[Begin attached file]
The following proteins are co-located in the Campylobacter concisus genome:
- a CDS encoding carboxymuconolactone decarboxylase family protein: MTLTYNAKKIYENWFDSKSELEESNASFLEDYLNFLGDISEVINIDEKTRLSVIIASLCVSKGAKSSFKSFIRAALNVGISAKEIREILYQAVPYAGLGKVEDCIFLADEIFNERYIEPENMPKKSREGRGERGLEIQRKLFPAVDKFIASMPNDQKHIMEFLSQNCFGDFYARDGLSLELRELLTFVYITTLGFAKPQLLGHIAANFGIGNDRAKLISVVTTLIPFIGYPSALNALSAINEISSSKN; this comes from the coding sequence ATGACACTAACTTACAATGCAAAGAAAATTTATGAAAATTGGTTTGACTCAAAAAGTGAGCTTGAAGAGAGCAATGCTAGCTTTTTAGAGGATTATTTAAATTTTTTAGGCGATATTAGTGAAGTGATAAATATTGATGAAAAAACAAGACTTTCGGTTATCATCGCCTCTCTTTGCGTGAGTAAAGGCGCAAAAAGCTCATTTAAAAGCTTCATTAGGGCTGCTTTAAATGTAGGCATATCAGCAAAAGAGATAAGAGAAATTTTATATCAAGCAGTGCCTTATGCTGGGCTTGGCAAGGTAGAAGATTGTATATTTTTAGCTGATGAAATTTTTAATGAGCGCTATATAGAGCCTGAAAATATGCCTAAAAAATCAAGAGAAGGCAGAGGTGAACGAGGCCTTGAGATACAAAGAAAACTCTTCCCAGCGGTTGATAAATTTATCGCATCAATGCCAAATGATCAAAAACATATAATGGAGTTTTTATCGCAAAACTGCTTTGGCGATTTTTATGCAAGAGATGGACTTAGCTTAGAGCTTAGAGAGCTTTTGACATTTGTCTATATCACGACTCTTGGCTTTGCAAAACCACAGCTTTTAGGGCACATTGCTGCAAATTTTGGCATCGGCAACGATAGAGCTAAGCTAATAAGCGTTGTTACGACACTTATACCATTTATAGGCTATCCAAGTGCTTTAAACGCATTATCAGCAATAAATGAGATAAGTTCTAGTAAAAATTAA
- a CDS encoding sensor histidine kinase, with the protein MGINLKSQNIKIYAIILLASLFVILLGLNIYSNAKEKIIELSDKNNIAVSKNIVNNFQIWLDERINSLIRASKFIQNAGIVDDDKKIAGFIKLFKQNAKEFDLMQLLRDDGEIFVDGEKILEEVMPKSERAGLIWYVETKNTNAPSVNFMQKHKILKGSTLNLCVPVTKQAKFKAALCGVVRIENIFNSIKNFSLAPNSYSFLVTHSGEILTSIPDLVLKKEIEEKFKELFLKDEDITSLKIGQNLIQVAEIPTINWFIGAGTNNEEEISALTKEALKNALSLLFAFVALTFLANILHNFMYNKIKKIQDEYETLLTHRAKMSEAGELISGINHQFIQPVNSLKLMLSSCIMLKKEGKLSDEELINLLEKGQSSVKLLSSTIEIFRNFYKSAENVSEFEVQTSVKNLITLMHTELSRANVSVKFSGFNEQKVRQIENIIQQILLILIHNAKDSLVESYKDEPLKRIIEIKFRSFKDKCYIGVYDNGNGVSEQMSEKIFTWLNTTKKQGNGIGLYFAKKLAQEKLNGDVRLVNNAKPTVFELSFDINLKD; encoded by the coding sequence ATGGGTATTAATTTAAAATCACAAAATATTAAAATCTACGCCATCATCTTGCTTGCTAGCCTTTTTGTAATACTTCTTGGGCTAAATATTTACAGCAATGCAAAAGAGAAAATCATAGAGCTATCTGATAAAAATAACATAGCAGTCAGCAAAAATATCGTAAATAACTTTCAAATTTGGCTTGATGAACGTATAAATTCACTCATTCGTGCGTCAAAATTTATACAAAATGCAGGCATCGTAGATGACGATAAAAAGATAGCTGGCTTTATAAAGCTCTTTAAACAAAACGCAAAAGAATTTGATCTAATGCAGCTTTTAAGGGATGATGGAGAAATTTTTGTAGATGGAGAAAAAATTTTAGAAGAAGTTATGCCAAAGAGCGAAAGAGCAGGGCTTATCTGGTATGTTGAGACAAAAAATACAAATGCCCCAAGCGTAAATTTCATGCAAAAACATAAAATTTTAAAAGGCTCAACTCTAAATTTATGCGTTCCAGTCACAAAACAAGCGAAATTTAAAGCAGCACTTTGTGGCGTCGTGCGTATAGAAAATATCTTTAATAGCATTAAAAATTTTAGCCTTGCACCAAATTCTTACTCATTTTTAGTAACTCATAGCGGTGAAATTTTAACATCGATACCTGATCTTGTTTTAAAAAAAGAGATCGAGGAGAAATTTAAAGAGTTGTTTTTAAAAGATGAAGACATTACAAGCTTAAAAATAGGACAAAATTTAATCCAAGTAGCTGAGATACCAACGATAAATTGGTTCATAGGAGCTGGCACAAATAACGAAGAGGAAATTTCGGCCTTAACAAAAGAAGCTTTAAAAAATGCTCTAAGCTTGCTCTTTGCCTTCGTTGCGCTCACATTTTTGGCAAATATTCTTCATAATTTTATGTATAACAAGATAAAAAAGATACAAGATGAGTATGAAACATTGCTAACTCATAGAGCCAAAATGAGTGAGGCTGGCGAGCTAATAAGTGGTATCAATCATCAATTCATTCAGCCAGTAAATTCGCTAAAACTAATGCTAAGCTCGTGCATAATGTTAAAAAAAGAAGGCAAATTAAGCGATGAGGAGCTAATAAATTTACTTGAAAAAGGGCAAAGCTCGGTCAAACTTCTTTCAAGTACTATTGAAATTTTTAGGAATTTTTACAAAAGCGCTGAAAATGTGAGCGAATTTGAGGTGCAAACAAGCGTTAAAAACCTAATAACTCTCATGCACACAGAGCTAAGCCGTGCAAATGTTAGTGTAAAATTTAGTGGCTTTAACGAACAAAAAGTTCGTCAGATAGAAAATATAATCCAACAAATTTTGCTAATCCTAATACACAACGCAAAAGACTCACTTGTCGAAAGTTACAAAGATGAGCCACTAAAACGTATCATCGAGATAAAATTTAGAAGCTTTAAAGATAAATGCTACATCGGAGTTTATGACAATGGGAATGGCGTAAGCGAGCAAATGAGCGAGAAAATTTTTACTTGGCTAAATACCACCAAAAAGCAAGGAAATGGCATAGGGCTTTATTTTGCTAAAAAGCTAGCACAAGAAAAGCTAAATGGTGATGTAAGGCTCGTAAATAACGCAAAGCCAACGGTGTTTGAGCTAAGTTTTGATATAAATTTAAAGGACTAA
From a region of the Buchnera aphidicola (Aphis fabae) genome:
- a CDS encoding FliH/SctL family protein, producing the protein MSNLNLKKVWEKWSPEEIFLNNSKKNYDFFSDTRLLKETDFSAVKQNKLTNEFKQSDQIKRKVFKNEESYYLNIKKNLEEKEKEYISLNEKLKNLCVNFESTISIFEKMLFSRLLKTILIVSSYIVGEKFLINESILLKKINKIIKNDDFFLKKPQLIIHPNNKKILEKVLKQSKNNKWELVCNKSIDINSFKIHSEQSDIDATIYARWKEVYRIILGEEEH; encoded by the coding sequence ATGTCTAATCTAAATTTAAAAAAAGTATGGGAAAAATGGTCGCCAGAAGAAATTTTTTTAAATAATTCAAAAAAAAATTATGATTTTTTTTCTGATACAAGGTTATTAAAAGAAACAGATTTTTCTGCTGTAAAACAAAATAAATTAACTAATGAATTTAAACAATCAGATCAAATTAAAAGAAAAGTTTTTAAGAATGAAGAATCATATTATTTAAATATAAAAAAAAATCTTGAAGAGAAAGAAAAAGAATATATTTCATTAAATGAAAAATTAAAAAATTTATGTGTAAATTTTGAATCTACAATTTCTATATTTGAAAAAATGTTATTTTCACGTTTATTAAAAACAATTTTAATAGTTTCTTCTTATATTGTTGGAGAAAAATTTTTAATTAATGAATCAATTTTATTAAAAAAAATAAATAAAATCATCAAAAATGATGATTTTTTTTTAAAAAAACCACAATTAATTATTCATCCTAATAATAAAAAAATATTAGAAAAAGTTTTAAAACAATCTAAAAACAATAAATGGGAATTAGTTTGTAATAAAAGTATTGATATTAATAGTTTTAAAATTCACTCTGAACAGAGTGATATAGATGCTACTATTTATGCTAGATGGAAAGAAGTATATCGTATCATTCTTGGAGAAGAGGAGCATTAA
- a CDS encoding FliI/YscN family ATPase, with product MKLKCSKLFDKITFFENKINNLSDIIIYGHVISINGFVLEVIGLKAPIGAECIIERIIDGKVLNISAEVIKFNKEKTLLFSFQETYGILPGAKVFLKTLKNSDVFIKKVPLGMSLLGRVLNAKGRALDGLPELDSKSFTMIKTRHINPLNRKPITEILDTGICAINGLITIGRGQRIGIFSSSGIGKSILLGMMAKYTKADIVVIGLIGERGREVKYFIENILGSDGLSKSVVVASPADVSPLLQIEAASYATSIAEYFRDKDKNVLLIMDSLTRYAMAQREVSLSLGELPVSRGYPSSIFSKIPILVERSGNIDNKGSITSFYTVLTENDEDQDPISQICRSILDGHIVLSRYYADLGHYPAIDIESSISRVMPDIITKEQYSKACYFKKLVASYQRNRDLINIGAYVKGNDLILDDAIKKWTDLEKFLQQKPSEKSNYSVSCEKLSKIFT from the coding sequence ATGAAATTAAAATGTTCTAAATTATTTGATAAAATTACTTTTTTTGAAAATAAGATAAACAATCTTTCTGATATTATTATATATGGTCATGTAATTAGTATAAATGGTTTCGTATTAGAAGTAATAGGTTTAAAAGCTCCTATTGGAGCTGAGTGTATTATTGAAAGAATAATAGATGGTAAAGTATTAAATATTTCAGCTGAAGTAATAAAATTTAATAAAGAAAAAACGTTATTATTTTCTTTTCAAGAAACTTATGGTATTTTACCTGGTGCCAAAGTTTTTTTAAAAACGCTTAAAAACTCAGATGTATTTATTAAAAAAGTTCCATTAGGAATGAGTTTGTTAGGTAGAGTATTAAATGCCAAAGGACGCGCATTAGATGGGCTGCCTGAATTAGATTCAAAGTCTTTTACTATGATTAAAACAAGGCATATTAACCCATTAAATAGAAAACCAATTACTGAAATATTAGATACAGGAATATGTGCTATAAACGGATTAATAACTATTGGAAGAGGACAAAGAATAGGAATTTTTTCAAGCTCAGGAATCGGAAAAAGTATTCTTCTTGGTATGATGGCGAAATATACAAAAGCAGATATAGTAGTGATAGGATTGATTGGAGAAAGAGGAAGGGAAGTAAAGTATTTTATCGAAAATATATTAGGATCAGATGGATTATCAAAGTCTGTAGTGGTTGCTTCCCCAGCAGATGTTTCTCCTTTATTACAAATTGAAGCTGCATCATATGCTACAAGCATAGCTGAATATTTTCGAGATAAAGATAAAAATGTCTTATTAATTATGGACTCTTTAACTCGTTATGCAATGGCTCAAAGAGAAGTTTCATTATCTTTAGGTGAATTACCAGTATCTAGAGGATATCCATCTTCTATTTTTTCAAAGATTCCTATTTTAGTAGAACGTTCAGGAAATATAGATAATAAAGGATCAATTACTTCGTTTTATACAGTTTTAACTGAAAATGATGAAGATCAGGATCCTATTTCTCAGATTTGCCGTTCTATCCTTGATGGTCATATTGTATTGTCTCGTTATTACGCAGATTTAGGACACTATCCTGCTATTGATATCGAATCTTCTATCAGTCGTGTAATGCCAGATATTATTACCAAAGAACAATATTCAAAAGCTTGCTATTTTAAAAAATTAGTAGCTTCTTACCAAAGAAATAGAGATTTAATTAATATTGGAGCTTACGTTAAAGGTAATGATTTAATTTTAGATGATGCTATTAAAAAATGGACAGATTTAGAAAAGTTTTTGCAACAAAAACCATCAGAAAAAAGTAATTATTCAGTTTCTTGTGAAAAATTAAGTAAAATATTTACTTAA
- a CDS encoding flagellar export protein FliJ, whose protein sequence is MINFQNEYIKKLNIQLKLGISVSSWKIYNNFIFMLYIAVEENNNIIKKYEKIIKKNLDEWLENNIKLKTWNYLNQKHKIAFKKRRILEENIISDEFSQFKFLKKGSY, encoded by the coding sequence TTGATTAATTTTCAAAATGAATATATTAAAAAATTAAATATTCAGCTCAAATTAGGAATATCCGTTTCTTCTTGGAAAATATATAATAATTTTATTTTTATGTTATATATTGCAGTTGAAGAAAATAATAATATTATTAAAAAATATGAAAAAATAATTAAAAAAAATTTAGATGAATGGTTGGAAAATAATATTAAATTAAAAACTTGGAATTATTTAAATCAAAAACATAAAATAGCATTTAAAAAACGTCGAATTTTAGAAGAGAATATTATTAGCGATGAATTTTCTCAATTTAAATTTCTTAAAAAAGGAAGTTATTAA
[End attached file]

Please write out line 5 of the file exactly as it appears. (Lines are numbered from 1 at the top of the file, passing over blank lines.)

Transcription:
- a CDS encoding FliH/SctL family protein, producing the protein MSNLNLKKVWEKWSPEEIFLNNSKKNYDFFSDTRLLKETDFSAVKQNKLTNEFKQSDQIKRKVFKNEESYYLNIKKNLEEKEKEYISLNEKLKNLCVNFESTISIFEKMLFSRLLKTILIVSSYIVGEKFLINESILLKKINKIIKNDDFFLKKPQLIIHPNNKKILEKVLKQSKNNKWELVCNKSIDINSFKIHSEQSDIDATIYARWKEVYRIILGEEEH; encoded by the coding sequence ATGTCTAATCTAAATTTAAAAAAAGTATGGGAAAAATGGTCGCCAGAAGAAATTTTTTTAAATAATTCAAAAAAAAATTATGATTTTTTTTCTGATACAAGGTTATTAAAAGAAACAGATTTTTCTGCTGTAAAACAAAATAAATTAACTAATGAATTTAAACAATCAGATCAAATTAAAAGAAAAGTTTTTAAGAATGAAGAATCATATTATTTAAATATAAAAAAAAATCTTGAAGAGAAAGAAAAAGAATATATTTCATTAAATGAAAAATTAAAAAATTTATGTGTAAATTTTGAATCTACAATTTCTATATTTGAAAAAATGTTATTTTCACGTTTATTAAAAACAATTTTAATAGTTTCTTCTTATATTGTTGGAGAAAAATTTTTAATTAATGAATCAATTTTATTAAAAAAAATAAATAAAATCATCAAAAATGATGATTTTTTTTTAAAAAAACCACAATTAATTATTCATCCTAATAATAAAAAAATATTAGAAAAAGTTTTAAAACAATCTAAAAACAATAAATGGGAATTAGTTTGTAATAAAAGTATTGATATTAATAGTTTTAAAATTCACTCTGAACAGAGTGATATAGATGCTACTATTTATGCTAGATGGAAAGAAGTATATCGTATCATTCTTGGAGAAGAGGAGCATTAA